Title: Evaluating headwater stream buffers: lessons learned from watershed scale experiments in southwest Washington
Author: Bisson, Peter A.; Claeson, Shannon M.; Wondzell, Steven M.; Foster, Alex D.; Steel, Ashley.
Source: In: Anderson, P.D.; Ronnenberg, K.L., eds. Density management in the 21st century: west side story. Gen. Tech. Rep. PNW-GTR-880. Portland, OR: U.S. Department of Agriculture, Forest Service, Pacific Northwest Research Station: 169–188.
Description: We present preliminary results from an experiment in which alternative forest buff er treatments were applied to clusters of watersheds in southwest Washington using a Before-After-Control-Impact (BACI) design. Th e treatments occurred on small (~2- to 9-ha) headwater catchments, and compared continuous fi xed-width buff ered, discontinuous patch-buff ered, and unbuffered streams to an adjacent unlogged reference catchment. Eight treatment clusters were monitored from 2001 to 2006; four were located in the Black Hills (Capitol State Forest) and four in the Willapa Hills of the Coast Range. Logging took place in 2004 or 2005, depending on the cluster. Th e study streams were too small to support fi shes, but catchments did harbor amphibians, aquatic invertebrates, and riparian mollusks. In addition to biota, we examined water quality, discharge, and organic matter inputs. Th e intent was to monitor the sites two years pre-treatment and three years posttreatment, although unforeseen circumstances caused some exceptions. Overall, results suggested that relatively small but measurable changes in ecological condition occurred in most catchments where logging occurred. Changes were most apparent in streams having no buffers. In catchments with no buff ers, summer water temperature increases were largest, organic matter inputs declined, and drifting invertebrates increased or decreased depending on their trophic guild. Changes in catchments with discontinuous patch buff ers were often complex and generally less detectable, and streams with continuous fi xed-width buff ers tended to exhibit the fewest changes in invertebrate communities and organic matter inputs relative to reference sites. Analyses of ecological response, both physical and biological, were fraught with difficulty. Difficulties in executing the study and analyzing results include operational planning and scheduling, spatial and temporal variability, and unplanned environmental disturbances. Based on our experience, we offer suggestions for future research on riparian management in small watersheds. First, think of watershed-scale studies as interventions that are carried out so as to maximize what we can learn from them, rather than as true experiments. Second, if the study covers several locations, thoroughly characterize diff erences in physical and biological features among the sites before treatments are applied to avoid misinterpreting results. Third, be prepared to accommodate uncontrolled environmental disturbances (e.g., droughts, floods, wildfi res, etc.) that are inevitable in multi-year investigations. Fourth, once the basic experimental layout is established, resist the temptation to switch treatments midway through the study, which will only confound analyses. Finally, when surprises occur, be flexible enough to monitor their eff ects to take advantage of learning opportunities.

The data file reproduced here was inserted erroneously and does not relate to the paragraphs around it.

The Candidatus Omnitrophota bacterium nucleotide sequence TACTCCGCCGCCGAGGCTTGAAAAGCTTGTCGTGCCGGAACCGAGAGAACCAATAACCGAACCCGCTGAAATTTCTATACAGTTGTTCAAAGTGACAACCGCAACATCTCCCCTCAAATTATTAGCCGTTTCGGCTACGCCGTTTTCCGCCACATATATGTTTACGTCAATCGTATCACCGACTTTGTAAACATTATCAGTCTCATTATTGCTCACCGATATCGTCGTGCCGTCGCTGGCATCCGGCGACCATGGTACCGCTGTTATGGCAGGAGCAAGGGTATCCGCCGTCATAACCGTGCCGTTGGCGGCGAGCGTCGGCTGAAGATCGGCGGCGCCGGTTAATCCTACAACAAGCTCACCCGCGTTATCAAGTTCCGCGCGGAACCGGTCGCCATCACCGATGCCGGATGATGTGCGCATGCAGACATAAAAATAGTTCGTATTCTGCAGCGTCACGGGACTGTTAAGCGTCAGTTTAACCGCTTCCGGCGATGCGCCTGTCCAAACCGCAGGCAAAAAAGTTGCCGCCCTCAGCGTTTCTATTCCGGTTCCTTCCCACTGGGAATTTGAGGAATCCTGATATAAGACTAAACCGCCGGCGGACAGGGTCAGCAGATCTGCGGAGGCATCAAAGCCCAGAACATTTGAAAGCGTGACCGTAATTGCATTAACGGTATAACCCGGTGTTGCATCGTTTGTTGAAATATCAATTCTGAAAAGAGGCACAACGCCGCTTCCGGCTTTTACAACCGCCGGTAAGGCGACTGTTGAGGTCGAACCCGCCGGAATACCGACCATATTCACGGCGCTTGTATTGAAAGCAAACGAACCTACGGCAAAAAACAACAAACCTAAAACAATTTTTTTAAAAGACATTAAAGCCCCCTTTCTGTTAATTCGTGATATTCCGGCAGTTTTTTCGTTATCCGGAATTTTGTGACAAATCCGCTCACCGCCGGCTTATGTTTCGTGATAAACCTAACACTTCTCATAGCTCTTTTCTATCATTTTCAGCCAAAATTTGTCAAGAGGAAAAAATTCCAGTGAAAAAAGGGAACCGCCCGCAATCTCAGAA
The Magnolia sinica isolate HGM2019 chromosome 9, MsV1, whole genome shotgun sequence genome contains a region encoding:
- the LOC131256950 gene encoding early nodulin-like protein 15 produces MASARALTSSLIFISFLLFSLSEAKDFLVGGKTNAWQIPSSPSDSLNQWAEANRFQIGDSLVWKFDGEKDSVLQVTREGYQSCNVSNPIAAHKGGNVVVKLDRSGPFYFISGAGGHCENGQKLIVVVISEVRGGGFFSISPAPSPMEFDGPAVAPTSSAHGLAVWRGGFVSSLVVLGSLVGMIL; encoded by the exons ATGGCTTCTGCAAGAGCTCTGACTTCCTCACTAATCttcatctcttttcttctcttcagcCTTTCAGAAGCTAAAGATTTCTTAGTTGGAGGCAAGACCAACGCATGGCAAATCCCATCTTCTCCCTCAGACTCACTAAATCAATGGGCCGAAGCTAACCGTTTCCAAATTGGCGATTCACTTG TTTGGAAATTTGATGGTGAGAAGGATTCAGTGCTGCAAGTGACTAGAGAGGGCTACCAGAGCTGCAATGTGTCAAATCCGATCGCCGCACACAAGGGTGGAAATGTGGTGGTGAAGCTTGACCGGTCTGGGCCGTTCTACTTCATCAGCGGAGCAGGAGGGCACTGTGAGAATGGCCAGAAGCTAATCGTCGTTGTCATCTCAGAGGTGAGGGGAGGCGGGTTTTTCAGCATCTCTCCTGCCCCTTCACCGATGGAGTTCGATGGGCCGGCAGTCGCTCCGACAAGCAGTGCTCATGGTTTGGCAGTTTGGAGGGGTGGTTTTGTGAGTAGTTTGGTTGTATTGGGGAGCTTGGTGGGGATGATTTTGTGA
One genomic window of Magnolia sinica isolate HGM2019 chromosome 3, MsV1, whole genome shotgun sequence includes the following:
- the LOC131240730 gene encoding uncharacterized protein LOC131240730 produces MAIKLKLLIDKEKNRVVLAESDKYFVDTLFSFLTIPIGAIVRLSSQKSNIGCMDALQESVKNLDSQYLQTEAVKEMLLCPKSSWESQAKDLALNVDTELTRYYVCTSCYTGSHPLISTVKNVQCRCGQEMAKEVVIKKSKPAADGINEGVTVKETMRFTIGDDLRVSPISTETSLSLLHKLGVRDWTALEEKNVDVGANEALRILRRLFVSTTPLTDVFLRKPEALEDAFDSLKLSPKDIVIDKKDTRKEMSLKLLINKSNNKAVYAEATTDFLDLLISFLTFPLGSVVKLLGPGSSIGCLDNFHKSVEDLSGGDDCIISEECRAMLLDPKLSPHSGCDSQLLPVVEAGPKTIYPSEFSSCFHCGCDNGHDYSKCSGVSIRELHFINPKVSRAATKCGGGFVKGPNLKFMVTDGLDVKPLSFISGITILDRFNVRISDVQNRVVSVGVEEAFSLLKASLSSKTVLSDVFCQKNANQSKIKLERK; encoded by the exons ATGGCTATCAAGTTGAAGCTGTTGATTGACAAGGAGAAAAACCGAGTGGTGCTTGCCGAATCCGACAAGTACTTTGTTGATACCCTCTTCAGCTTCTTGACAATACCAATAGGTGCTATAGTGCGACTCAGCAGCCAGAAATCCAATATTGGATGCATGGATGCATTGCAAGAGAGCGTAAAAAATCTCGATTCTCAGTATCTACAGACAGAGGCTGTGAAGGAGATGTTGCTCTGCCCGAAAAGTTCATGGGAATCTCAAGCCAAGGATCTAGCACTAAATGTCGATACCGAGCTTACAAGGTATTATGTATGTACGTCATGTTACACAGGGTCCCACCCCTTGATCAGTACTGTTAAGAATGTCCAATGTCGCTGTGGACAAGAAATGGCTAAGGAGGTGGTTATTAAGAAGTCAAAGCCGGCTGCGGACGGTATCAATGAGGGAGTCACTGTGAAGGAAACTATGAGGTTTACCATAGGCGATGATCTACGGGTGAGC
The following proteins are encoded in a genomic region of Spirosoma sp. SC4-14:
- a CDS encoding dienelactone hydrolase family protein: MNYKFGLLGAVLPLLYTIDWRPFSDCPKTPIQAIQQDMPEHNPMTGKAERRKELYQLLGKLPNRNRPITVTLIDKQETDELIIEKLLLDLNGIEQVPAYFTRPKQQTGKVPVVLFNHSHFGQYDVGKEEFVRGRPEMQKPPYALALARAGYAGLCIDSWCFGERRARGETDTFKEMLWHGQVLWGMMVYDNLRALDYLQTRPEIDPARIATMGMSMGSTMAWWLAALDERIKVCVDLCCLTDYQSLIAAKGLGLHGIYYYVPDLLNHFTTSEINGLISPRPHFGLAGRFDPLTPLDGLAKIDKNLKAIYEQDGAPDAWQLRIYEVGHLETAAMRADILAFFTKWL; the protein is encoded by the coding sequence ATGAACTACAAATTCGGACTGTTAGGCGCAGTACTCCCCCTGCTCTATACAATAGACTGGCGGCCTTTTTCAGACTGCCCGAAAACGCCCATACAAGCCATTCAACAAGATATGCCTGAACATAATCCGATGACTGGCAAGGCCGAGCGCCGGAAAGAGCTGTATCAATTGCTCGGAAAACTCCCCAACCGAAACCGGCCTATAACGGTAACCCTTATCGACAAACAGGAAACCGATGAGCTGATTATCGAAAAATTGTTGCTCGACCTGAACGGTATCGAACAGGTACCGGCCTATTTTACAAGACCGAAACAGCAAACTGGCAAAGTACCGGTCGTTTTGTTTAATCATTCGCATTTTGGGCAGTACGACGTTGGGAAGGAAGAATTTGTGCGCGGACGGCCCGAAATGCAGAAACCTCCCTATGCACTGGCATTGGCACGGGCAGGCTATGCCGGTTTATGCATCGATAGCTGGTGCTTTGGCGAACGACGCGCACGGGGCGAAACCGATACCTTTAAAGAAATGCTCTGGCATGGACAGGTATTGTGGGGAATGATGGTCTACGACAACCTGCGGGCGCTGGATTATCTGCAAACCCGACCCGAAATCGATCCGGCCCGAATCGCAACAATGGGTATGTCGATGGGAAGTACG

Keywords: riparian management, buff ers, headwater streams, small watershed studies, experimental design, BACI.
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Bisson, Peter A.; Claeson, Shannon M.; Wondzell, Steven M.; Foster, Alex D.; Steel, Ashley. 2013. Evaluating headwater stream buffers: lessons learned from watershed scale experiments in southwest Washington. In: Anderson, P.D.; Ronnenberg, K.L., eds. Density management in the 21st century: west side story. Gen. Tech. Rep. PNW-GTR-880. Portland, OR: U.S. Department of Agriculture, Forest Service, Pacific Northwest Research Station: 169–188.
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